Yet the writers put their heart into not just Rani, but these characters thus elevating the drama, humor and eventual (yippee-kai-yay type of a) payoff. 

Vijay has a genuine affection for Rani and he feels like a reality, a double minded hypocritical individual. Vijaylakshmi is a doting mother and knows when to be a friend. Taka, Tim and Marcello have their own personal issues to resolve through this trip and find themselves just like Rani does. 

Rani herself is complex, due to her upbringing. She judges Vijaylakshmi early on for her choices, she is a bit close minded to no fault of her own. She drinks and dances as the modern woman stereotype, but back story reveals she loved dancing before too, she loved living but Vijay was a cancer. She grows confident, she grows up, she learns new things but doesn't vitally change. It's why her liberation has the sweet taste of a 'thank you' to it. 

The script is eventually an example of how writing humans rather than caricatures can be grasped by an audience, condescending and taking them for granted wont work. The Indian audience is smart and that's why this screenplay made the film, a Queen at the box office.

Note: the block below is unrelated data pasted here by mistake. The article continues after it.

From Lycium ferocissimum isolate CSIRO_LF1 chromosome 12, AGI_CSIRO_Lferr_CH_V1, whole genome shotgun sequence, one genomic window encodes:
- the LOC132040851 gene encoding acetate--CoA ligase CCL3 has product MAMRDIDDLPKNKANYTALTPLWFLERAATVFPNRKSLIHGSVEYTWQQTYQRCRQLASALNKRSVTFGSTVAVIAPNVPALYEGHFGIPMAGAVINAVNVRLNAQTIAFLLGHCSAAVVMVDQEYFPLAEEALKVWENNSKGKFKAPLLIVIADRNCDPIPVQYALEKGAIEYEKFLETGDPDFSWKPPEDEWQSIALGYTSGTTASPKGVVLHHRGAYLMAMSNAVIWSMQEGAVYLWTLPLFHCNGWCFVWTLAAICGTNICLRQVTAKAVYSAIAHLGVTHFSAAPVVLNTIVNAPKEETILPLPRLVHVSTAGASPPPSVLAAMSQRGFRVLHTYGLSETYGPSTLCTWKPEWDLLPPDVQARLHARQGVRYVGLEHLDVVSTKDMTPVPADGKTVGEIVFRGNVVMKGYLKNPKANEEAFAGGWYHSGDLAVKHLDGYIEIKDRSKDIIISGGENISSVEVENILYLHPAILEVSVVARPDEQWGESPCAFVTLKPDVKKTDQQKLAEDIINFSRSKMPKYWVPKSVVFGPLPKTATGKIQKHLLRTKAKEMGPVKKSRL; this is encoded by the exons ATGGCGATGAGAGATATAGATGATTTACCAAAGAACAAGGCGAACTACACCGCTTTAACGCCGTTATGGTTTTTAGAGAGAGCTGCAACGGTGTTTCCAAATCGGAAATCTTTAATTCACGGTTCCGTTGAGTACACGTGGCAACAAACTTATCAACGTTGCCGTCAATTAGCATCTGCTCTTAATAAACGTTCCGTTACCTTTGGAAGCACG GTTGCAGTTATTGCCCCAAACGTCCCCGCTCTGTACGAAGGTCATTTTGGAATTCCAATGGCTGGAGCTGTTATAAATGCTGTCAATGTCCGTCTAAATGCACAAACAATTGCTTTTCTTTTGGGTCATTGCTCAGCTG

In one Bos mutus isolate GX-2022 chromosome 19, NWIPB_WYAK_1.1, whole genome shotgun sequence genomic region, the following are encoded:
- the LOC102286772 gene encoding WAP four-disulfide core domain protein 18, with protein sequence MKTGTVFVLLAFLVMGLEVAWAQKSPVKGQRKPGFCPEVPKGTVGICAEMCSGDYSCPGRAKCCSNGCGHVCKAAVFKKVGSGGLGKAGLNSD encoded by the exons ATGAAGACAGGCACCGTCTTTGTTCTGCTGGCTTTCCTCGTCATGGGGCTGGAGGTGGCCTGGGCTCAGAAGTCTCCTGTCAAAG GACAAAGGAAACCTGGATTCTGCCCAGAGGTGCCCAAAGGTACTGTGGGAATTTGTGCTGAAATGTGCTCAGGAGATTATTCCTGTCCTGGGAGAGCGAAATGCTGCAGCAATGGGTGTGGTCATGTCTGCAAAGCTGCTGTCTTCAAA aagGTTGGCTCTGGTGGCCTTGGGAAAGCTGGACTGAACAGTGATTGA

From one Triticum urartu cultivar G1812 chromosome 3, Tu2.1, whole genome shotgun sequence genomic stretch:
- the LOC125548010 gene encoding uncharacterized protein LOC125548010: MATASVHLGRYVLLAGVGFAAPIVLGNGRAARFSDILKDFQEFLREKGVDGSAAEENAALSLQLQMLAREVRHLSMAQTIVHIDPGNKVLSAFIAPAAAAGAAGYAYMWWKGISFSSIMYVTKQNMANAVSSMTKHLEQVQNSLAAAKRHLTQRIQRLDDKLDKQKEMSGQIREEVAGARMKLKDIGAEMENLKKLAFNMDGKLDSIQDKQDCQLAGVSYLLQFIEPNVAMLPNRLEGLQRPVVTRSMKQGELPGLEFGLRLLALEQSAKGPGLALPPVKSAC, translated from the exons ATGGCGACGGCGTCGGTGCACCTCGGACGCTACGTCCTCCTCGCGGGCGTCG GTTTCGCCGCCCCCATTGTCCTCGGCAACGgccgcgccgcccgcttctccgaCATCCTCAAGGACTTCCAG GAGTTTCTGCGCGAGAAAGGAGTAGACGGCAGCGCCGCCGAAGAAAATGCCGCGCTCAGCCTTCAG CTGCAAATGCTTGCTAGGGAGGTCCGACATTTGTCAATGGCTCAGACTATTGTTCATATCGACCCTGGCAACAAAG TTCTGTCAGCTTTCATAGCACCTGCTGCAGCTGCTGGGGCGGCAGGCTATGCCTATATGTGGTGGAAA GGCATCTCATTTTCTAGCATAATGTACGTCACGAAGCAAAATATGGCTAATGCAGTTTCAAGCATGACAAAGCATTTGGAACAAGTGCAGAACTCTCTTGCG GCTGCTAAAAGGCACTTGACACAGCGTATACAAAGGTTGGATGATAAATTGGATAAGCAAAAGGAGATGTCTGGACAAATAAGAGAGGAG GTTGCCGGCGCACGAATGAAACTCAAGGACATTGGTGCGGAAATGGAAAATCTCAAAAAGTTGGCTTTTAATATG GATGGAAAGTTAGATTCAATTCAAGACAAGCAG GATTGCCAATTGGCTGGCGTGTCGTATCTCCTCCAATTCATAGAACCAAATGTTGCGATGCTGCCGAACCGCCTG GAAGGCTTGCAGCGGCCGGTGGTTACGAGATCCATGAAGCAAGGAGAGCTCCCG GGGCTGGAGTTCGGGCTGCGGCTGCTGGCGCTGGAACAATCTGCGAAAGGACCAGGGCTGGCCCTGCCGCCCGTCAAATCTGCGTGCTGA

Rajat Kapoor for Ankhon Dekhi

The brilliance of Ankhon Dekhi is its simplicity, like Bauji's family.

How it takes a normal humane thing, a simple concept from a simpleton character and makes a profound expression of that idea without reverting to giving an answer and rather focusing on the family drama it causes.

Bauji is the soft spoken patriarch of a tight knit middle class Delhi family. A profound impact occurs when he realizes that what people gossip about his daughters boyfriend is far from the truth, thus opening his eyes. He decides from now that he will only believe in what he sees, he will mine his own experiences to make his truth. 

This causes chaos, it causes the audience to ponder and it adds lighthearted drama to a film not in a hurry to resolve the issue. 

That's where Kapoor grabs you. Bauji is man in search for something, is he having a mid-life crisis or is her truly mad. In his quest to master his philosophy, Bauji gains followers who blindly follow him. There's a hilarity to each juxtapose Kapoor brings to this feature while examining the close family type culture of middle class Old Delhi families. 

It's a wondrous examination that allows him to provide internal drama in the life of Bauji's family and add a dose of reality to it through undeniably fresh humor.